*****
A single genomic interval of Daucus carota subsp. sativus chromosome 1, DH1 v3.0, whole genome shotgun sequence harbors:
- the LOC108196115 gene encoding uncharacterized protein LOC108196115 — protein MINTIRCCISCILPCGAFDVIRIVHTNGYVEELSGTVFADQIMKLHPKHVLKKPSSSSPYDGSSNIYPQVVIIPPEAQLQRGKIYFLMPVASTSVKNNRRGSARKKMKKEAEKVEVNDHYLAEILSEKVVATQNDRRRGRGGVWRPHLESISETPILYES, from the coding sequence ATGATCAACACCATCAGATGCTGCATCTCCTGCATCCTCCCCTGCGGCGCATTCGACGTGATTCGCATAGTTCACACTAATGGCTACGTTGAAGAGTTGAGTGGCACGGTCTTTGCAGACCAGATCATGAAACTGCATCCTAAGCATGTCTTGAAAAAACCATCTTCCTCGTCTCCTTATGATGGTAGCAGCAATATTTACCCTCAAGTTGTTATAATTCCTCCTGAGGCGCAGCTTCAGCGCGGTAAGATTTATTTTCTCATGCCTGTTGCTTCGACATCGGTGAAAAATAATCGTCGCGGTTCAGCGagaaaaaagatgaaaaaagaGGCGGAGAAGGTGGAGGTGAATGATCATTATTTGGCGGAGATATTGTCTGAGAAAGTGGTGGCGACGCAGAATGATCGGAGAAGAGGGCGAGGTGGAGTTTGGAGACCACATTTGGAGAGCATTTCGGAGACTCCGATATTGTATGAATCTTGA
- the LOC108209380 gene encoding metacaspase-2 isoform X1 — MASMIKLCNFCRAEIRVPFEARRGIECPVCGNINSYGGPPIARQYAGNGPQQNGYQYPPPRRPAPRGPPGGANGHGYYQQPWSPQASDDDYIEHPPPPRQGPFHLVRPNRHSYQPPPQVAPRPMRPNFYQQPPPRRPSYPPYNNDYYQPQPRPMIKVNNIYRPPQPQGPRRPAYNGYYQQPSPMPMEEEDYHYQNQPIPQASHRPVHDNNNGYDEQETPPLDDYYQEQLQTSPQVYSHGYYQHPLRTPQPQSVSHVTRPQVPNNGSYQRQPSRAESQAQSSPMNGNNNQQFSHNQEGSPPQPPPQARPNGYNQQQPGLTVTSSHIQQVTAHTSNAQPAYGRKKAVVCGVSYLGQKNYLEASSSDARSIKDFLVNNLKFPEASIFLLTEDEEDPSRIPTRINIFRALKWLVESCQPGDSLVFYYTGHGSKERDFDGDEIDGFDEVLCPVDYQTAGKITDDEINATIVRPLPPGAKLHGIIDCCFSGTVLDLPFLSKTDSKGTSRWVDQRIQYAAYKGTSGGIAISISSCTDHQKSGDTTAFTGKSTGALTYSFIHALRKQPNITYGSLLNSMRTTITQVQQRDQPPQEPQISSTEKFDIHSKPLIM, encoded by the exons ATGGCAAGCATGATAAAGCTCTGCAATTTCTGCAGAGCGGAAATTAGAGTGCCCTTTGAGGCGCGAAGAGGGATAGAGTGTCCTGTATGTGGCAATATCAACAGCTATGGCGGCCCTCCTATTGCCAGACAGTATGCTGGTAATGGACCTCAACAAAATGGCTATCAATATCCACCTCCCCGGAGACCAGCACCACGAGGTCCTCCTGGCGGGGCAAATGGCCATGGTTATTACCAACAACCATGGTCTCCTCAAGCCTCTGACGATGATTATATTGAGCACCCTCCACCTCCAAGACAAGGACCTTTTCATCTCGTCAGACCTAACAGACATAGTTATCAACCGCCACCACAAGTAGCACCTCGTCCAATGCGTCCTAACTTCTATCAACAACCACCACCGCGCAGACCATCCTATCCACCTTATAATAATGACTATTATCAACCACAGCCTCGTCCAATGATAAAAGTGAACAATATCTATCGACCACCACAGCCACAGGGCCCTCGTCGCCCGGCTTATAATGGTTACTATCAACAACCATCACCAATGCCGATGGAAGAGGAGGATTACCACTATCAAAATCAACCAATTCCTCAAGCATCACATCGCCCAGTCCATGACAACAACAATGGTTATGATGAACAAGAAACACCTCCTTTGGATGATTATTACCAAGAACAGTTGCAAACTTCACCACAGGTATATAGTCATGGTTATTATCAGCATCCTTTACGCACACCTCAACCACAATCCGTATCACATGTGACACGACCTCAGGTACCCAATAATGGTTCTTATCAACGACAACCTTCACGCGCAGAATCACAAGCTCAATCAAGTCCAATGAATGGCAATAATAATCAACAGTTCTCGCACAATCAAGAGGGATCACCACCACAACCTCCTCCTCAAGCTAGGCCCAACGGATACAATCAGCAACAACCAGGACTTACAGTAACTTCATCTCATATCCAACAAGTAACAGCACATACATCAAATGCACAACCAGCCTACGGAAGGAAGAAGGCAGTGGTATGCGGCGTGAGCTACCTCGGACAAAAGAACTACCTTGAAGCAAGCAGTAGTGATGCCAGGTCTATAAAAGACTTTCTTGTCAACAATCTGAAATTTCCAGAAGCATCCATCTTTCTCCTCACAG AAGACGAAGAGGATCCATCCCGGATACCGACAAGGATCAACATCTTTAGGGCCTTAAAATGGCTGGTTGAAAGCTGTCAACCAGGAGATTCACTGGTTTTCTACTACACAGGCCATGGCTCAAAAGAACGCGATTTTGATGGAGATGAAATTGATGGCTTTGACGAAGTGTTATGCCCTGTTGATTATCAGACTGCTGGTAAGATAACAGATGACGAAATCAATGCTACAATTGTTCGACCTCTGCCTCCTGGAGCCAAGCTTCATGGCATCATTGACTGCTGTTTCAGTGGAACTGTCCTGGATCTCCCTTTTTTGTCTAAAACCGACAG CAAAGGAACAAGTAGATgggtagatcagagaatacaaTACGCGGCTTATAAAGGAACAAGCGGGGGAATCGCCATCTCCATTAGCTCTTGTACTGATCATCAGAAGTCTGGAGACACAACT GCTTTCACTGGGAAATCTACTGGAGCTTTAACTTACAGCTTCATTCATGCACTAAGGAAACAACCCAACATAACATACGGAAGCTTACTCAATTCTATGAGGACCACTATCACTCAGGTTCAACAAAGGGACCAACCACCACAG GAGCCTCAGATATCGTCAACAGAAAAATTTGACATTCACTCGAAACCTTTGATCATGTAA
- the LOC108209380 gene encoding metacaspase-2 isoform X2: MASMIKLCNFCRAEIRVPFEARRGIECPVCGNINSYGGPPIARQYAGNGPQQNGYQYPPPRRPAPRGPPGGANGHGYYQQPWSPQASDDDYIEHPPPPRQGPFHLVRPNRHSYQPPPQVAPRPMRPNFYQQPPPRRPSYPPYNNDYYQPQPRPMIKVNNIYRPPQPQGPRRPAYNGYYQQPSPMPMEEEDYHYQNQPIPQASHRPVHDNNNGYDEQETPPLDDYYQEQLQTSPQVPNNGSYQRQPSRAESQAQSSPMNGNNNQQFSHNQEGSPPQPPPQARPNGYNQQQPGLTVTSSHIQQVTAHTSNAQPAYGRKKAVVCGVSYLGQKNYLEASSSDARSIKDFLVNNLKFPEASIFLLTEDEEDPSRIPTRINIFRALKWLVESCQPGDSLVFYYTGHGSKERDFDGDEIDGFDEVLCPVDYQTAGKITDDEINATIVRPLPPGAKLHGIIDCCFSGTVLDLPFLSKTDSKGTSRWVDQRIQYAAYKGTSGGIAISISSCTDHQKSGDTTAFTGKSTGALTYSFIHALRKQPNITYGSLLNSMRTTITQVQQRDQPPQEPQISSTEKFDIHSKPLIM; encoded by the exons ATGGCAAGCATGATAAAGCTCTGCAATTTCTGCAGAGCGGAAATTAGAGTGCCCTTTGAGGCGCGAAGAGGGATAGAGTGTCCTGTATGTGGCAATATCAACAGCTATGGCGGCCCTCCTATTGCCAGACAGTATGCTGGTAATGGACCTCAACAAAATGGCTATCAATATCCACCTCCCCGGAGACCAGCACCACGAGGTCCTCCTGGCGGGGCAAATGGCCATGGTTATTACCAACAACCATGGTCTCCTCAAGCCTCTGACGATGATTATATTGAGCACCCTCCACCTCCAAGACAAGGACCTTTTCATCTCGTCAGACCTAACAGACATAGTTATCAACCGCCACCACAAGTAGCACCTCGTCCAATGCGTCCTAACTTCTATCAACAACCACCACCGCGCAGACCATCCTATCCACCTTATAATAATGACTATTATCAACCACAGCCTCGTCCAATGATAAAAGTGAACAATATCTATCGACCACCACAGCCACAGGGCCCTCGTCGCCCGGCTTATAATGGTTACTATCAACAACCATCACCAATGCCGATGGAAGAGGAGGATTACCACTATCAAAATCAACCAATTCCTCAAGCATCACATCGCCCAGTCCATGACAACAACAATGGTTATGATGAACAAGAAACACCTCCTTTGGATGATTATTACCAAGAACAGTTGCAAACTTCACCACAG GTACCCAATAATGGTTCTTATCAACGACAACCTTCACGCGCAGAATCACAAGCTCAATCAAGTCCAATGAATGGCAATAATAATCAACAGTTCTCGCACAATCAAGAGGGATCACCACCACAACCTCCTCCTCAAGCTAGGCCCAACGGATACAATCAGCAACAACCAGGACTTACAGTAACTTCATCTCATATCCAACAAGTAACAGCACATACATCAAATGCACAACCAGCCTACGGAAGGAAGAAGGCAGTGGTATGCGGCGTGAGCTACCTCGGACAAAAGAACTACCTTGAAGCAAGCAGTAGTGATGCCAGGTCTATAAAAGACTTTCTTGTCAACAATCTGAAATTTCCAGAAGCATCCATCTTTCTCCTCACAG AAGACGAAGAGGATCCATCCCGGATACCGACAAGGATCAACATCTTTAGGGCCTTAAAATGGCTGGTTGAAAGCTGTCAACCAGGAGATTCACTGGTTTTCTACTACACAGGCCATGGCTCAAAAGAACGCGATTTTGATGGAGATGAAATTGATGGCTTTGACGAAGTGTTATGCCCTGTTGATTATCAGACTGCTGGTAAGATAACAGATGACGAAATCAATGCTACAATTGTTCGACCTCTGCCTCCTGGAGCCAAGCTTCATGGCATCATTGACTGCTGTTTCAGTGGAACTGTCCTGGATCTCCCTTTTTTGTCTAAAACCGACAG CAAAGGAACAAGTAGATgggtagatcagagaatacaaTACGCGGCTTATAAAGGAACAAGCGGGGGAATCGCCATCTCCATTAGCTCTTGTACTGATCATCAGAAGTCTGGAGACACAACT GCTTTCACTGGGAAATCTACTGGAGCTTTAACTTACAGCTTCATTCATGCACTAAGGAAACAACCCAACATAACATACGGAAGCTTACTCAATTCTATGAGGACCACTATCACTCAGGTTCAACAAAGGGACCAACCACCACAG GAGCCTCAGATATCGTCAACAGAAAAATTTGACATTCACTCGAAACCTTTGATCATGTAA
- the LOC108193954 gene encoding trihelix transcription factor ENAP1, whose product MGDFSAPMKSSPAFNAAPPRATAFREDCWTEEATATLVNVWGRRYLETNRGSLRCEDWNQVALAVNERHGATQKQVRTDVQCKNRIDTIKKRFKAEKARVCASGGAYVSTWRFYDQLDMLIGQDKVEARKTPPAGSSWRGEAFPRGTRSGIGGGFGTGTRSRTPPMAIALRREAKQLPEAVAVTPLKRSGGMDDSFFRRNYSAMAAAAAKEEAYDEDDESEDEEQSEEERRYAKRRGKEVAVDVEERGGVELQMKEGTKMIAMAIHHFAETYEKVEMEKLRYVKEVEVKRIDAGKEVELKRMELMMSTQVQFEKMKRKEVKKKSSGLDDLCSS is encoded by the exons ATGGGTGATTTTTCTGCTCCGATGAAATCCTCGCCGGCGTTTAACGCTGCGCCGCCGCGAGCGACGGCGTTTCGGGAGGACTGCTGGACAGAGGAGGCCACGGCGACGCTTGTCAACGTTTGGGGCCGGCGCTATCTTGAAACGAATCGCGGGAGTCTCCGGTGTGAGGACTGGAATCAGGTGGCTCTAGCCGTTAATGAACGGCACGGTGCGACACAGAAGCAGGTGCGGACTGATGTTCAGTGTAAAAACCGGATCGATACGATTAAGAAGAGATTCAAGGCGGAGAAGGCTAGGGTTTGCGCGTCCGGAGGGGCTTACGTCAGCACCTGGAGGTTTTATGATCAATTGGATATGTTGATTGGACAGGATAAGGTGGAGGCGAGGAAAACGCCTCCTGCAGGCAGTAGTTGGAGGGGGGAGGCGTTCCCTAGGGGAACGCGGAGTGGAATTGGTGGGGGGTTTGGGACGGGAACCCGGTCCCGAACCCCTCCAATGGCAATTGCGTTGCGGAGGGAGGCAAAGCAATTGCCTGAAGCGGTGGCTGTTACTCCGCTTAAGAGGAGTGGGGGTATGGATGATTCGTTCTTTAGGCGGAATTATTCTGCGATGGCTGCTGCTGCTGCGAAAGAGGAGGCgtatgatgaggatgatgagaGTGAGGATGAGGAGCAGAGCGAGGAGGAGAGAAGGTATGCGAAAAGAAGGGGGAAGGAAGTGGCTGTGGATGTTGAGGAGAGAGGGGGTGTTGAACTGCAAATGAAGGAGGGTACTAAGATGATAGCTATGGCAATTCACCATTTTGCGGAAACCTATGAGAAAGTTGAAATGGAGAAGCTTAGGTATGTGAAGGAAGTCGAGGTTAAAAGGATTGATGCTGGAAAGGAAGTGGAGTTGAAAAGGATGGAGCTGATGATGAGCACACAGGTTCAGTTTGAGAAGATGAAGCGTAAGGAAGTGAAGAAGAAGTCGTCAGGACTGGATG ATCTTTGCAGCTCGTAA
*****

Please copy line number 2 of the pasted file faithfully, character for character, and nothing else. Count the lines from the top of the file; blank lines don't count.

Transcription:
- the LOC108196115 gene encoding uncharacterized protein LOC108196115 — protein MINTIRCCISCILPCGAFDVIRIVHTNGYVEELSGTVFADQIMKLHPKHVLKKPSSSSPYDGSSNIYPQVVIIPPEAQLQRGKIYFLMPVASTSVKNNRRGSARKKMKKEAEKVEVNDHYLAEILSEKVVATQNDRRRGRGGVWRPHLESISETPILYES, from the coding sequence ATGATCAACACCATCAGATGCTGCATCTCCTGCATCCTCCCCTGCGGCGCATTCGACGTGATTCGCATAGTTCACACTAATGGCTACGTTGAAGAGTTGAGTGGCACGGTCTTTGCAGACCAGATCATGAAACTGCATCCTAAGCATGTCTTGAAAAAACCATCTTCCTCGTCTCCTTATGATGGTAGCAGCAATATTTACCCTCAAGTTGTTATAATTCCTCCTGAGGCGCAGCTTCAGCGCGGTAAGATTTATTTTCTCATGCCTGTTGCTTCGACATCGGTGAAAAATAATCGTCGCGGTTCAGCGagaaaaaagatgaaaaaagaGGCGGAGAAGGTGGAGGTGAATGATCATTATTTGGCGGAGATATTGTCTGAGAAAGTGGTGGCGACGCAGAATGATCGGAGAAGAGGGCGAGGTGGAGTTTGGAGACCACATTTGGAGAGCATTTCGGAGACTCCGATATTGTATGAATCTTGA